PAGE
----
I push through the restroom’s double swing-hinge doors and nearly fall flat on my face! My foot stalls in mid-air over a deep glacier fissure full of strange looking machinery.

I hear her laughing behind me. “There’s a glass floor! It only ‘looks’ like you’re stepping onto – or I guess into – an Antarctic glacier. Our filtration fissure gets ’em every time.”

The trompe l’oeil effect is astonishing. Below the glass is a pitted porcelain replica of slowly melting glacier ice. Running down the middle is a molded crevasse containing a series of filters that appear to be treating the water flowing down from the equally astonishing glacial fountain/sink in the far corner of the mirror walled room. The reflections extend the space infinitely on either side, while the floor to ceiling windows behind the fountain look out over the river and into the lower cityscape beyond.

“You gave your bathroom a corner office?” I ask, once my footing is secure.

“Why slot ourselves into stables like livestock in a barn? We celebrate our humanity at Blank Canvas Living. Our clients love peeing in their own private Antarctic tents! And we’re on the edge of downtown so line of sight isn’t an issue.”

“Tents? Where are the toilets?”

She slides back a section of mirrored wall. Each stall is open glass on its longest side and hung with orange tenting to effect a cocoon-like privacy around the back. The toilet itself is bizarre, a smooth bowl mounted within a seemingly haphazard stack of red and yellow scientific equipment crates. Bizarre, but incredibly inviting, and quite practical – the paper having its own little crate off to one side.

“Is the rest of the office as crazy as this?” I ask, immediately regretting my choice of words.

“This is only the beginning, my dear.” She winks at me, then closes the mirror and begins demonstrating the temperature settings of the automatic faucet function of the fountain’s organically asymmetric fissure sinks. A voice over the PA interrupts the demo: “Would Doctor C please come to reception”.

“Looks like we’ll have to reschedule,” says my friend, evidently Doctor C. She reads my questioning expression. “Doctor of Philosophy,” she explains, prompting my next question.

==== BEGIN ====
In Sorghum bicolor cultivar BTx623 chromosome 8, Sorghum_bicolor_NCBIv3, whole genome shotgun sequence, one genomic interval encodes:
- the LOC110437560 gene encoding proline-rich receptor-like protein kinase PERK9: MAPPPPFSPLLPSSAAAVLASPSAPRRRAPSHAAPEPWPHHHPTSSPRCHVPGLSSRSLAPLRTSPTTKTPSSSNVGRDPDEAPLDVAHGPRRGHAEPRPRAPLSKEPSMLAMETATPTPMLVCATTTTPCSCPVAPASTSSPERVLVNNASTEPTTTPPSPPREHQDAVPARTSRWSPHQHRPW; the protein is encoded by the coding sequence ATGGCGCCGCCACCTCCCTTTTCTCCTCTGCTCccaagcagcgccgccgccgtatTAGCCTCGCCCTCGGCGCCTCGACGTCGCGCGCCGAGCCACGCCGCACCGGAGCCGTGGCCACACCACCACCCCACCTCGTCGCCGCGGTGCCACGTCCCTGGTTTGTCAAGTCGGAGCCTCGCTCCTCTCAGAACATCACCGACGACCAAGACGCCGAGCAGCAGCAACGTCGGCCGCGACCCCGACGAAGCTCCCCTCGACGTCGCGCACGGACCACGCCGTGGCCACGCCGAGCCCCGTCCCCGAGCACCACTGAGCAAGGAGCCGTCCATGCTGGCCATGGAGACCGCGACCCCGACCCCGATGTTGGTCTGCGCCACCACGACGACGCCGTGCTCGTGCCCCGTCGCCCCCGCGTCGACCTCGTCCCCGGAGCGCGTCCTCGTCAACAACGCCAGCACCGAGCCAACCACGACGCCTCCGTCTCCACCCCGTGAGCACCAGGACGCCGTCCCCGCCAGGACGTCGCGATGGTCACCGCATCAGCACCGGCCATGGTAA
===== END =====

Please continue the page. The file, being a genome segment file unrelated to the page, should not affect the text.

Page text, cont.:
“What exactly do you do here?”

“Do? To put it quite simply…we bring people into their stories. We create touchstone artifacts, practice Blank Canvas exercises in engagement, sense scrolling, and other techniques designed to loosen the brain associations that can trap us in our current cultural thought paradigms. People come to us when the conflict between what they’ve been taught they should do and how they were born coded to live becomes unmanageable. But the only way to know Blank Canvas Living beyond the abstraction of words is to start living it. Are you ready for your first assignment?”

I think back to last week’s personal waveform and the seismic skirt that started it all. “It all sounds cool, sure, maybe a teensy bit namby pamby, sorry. But it must be expensive to get involved in something like this.” The public toilet alone must have cost more than my annual salary rolling paper down on the 6th floor.

“Namby pamby my ass! Anyways, I don’t want you as a client… I want you as a counselor. Like I said, I’ve been keeping an eye out for someone like you. I have a client who wants to start keeping a sketchbook, but doesn’t think she can integrate it into her life, too busy… forgotten how to draw… yada yada, excuses galore. I want you to come up with a way to remind her that this is her secret freedom, a sensory path to her deepest passions. All you need to know is that she wears very strappy high heels, very strappy.” She cuts off any questions with a wave of her mint green cuff. “Now, let’s set up a time for you to come back…”

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(glacier pic source)

How to capture and define your system’s own unique waveform

Last week’s pantless adventure has had a curious effect. I’m seeing the world differently, and I love it! I feel my cognitive paradigm shifting; the world around me is suddenly bursting with possibilities. I recognize this freedom from childhood, but I am very much an adult, and by definition must commit to an internal framework or risk losing whatever I try to build – only by knowing the tides can one place one’s castle with confidence. Sigh…beaches, even metaphorical ones, seem a long way off on this icy January night.

A slip of moon shimmers above the frosted sidewalk. Standing at the bus stop, I rate my little path of footprints. I feel a bit ashamed, they’re duck toed and should be straighter. Ms J would be incensed! And according to an article I read who-knows-where, my steps are too far apart. I wonder if my stride is consistent? I know how to test it. I walk the same stretch while matching up the toes. Sure enough, it’s the same.

The cold air catches in my throat – a pattern is emerging in the frost. The sidewalk becomes an oscilloscope, and I can’t resist filling in the waveform. I don’t care if I look silly. This is fun! My duck toed shame disappears; I am alone with my own individual waveform. It is unique, personal – any judgment is gone. I’ve mapped a key feature of my body system, and seeing it exposed on the sidewalk gives me a private thrill. I don’t want to give up this new freedom of perception, of creation, but am I brave enough to take the next step? Can I really commit to Blank Canvas Living as my internal framework?